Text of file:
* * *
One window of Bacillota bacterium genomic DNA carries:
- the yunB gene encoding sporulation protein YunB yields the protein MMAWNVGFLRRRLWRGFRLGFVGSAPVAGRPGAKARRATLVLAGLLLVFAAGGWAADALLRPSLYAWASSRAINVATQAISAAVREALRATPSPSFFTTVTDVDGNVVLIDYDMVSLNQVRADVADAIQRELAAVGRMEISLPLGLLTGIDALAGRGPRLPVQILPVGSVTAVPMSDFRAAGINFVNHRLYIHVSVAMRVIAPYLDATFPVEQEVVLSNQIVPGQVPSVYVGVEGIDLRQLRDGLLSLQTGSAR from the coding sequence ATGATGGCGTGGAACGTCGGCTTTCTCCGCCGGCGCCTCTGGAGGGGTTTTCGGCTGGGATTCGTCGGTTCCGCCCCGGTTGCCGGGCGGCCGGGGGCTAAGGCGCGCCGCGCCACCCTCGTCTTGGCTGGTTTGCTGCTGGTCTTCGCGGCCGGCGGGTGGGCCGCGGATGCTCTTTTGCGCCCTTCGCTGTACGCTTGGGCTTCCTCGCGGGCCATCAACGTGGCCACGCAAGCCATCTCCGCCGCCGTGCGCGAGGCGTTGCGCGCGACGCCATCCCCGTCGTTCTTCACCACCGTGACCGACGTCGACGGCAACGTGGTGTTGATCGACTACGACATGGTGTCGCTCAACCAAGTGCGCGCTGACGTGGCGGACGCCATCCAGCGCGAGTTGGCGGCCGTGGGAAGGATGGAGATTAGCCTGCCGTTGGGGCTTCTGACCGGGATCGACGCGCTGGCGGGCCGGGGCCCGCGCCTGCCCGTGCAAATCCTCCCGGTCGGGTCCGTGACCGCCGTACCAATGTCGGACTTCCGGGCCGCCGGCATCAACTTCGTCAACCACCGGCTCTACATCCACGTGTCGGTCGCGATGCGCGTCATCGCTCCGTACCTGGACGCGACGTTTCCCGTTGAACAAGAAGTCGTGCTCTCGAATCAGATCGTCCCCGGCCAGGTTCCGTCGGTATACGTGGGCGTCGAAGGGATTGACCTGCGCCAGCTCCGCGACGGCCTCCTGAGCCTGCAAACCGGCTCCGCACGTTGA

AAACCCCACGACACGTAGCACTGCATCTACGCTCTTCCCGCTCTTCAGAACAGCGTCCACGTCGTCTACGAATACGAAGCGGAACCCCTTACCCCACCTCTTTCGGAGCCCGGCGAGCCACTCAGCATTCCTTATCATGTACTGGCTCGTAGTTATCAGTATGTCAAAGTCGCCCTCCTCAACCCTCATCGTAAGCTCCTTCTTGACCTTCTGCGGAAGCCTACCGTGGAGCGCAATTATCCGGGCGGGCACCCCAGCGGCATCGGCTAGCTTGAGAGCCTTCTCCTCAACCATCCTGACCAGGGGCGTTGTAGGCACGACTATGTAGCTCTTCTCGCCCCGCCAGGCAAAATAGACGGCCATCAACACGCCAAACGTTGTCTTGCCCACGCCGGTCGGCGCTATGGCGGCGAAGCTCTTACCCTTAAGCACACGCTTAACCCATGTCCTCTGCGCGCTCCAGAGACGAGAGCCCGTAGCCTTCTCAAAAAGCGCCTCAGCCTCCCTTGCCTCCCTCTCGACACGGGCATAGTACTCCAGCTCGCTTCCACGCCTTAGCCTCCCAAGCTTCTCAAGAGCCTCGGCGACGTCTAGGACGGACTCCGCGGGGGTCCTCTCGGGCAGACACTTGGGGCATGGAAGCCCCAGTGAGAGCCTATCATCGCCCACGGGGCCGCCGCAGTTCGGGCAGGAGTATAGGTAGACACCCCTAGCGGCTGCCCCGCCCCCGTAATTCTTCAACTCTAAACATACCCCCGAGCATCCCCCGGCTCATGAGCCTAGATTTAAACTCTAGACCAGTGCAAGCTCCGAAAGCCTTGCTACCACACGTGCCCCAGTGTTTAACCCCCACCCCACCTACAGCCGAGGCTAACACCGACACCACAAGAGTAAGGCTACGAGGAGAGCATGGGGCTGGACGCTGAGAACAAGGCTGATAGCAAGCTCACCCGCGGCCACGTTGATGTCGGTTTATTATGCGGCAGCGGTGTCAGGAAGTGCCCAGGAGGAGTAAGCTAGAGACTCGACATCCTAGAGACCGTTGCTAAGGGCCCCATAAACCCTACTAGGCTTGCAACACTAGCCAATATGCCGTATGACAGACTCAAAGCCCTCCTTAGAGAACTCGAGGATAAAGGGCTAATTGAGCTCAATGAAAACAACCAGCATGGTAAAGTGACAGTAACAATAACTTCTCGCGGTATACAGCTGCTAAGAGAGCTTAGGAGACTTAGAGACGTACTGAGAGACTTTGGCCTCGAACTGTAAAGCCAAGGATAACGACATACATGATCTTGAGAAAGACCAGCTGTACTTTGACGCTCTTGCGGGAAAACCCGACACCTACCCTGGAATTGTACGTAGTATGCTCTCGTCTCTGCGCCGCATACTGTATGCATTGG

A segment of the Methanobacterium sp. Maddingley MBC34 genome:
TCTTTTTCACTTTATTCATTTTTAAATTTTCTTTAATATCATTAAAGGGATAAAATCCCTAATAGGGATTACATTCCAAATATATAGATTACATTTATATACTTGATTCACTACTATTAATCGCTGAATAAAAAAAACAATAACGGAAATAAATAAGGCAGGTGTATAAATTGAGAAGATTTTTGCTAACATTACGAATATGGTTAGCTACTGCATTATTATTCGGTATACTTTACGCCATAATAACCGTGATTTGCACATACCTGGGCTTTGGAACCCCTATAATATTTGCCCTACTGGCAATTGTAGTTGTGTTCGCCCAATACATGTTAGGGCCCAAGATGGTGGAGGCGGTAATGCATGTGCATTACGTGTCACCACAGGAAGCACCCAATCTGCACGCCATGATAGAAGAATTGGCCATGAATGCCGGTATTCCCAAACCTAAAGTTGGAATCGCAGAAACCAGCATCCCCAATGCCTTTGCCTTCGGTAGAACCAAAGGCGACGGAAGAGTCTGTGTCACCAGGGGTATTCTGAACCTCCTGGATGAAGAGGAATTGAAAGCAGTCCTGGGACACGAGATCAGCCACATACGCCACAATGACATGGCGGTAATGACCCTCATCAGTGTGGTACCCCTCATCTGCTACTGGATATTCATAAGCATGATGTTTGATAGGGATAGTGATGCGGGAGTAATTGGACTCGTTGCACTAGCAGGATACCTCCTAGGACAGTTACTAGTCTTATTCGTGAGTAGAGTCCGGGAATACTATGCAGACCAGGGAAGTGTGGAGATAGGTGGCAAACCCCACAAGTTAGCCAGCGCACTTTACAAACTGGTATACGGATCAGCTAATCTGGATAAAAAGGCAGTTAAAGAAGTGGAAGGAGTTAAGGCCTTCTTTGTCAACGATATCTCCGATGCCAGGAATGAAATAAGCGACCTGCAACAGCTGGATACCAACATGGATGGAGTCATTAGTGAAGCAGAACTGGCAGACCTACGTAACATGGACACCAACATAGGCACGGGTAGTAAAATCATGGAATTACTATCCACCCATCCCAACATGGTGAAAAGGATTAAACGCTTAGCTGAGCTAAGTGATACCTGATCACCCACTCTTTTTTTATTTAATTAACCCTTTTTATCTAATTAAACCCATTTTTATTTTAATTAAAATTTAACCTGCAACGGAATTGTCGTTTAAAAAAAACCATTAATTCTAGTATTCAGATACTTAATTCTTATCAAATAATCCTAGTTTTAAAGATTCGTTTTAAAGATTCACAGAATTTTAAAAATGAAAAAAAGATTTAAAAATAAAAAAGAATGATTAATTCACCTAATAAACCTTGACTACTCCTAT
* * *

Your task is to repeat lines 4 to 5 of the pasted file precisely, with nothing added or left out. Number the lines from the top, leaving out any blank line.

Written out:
A segment of the Methanobacterium sp. Maddingley MBC34 genome:
TCTTTTTCACTTTATTCATTTTTAAATTTTCTTTAATATCATTAAAGGGATAAAATCCCTAATAGGGATTACATTCCAAATATATAGATTACATTTATATACTTGATTCACTACTATTAATCGCTGAATAAAAAAAACAATAACGGAAATAAATAAGGCAGGTGTATAAATTGAGAAGATTTTTGCTAACATTACGAATATGGTTAGCTACTGCATTATTATTCGGTATACTTTACGCCATAATAACCGTGATTTGCACATACCTGGGCTTTGGAACCCCTATAATATTTGCCCTACTGGCAATTGTAGTTGTGTTCGCCCAATACATGTTAGGGCCCAAGATGGTGGAGGCGGTAATGCATGTGCATTACGTGTCACCACAGGAAGCACCCAATCTGCACGCCATGATAGAAGAATTGGCCATGAATGCCGGTATTCCCAAACCTAAAGTTGGAATCGCAGAAACCAGCATCCCCAATGCCTTTGCCTTCGGTAGAACCAAAGGCGACGGAAGAGTCTGTGTCACCAGGGGTATTCTGAACCTCCTGGATGAAGAGGAATTGAAAGCAGTCCTGGGACACGAGATCAGCCACATACGCCACAATGACATGGCGGTAATGACCCTCATCAGTGTGGTACCCCTCATCTGCTACTGGATATTCATAAGCATGATGTTTGATAGGGATAGTGATGCGGGAGTAATTGGACTCGTTGCACTAGCAGGATACCTCCTAGGACAGTTACTAGTCTTATTCGTGAGTAGAGTCCGGGAATACTATGCAGACCAGGGAAGTGTGGAGATAGGTGGCAAACCCCACAAGTTAGCCAGCGCACTTTACAAACTGGTATACGGATCAGCTAATCTGGATAAAAAGGCAGTTAAAGAAGTGGAAGGAGTTAAGGCCTTCTTTGTCAACGATATCTCCGATGCCAGGAATGAAATAAGCGACCTGCAACAGCTGGATACCAACATGGATGGAGTCATTAGTGAAGCAGAACTGGCAGACCTACGTAACATGGACACCAACATAGGCACGGGTAGTAAAATCATGGAATTACTATCCACCCATCCCAACATGGTGAAAAGGATTAAACGCTTAGCTGAGCTAAGTGATACCTGATCACCCACTCTTTTTTTATTTAATTAACCCTTTTTATCTAATTAAACCCATTTTTATTTTAATTAAAATTTAACCTGCAACGGAATTGTCGTTTAAAAAAAACCATTAATTCTAGTATTCAGATACTTAATTCTTATCAAATAATCCTAGTTTTAAAGATTCGTTTTAAAGATTCACAGAATTTTAAAAATGAAAAAAAGATTTAAAAATAAAAAAGAATGATTAATTCACCTAATAAACCTTGACTACTCCTAT